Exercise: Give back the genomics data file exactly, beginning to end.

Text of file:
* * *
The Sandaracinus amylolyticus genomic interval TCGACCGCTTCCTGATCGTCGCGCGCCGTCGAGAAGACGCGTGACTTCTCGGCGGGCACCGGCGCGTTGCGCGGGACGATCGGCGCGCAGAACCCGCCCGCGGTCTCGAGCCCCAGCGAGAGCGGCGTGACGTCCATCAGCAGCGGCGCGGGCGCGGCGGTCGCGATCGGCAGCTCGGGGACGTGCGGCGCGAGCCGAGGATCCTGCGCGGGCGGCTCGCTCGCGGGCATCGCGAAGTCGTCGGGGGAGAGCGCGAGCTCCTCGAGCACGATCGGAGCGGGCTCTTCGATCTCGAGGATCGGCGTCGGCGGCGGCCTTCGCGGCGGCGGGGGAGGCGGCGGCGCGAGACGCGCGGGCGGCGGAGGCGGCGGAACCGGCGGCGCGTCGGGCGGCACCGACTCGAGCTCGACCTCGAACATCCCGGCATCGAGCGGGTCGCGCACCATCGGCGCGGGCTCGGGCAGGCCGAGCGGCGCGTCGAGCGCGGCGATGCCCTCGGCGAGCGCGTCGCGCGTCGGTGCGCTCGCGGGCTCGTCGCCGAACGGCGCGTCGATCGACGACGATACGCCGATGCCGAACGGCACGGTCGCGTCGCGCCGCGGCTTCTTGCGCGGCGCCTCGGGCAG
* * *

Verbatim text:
The Sandaracinus amylolyticus genomic interval TCGACCGCTTCCTGATCGTCGCGCGCCGTCGAGAAGACGCGTGACTTCTCGGCGGGCACCGGCGCGTTGCGCGGGACGATCGGCGCGCAGAACCCGCCCGCGGTCTCGAGCCCCAGCGAGAGCGGCGTGACGTCCATCAGCAGCGGCGCGGGCGCGGCGGTCGCGATCGGCAGCTCGGGGACGTGCGGCGCGAGCCGAGGATCCTGCGCGGGCGGCTCGCTCGCGGGCATCGCGAAGTCGTCGGGGGAGAGCGCGAGCTCCTCGAGCACGATCGGAGCGGGCTCTTCGATCTCGAGGATCGGCGTCGGCGGCGGCCTTCGCGGCGGCGGGGGAGGCGGCGGCGCGAGACGCGCGGGCGGCGGAGGCGGCGGAACCGGCGGCGCGTCGGGCGGCACCGACTCGAGCTCGACCTCGAACATCCCGGCATCGAGCGGGTCGCGCACCATCGGCGCGGGCTCGGGCAGGCCGAGCGGCGCGTCGAGCGCGGCGATGCCCTCGGCGAGCGCGTCGCGCGTCGGTGCGCTCGCGGGCTCGTCGCCGAACGGCGCGTCGATCGACGACGATACGCCGATGCCGAACGGCACGGTCGCGTCGCGCCGCGGCTTCTTGCGCGGCGCCTCGGGCAG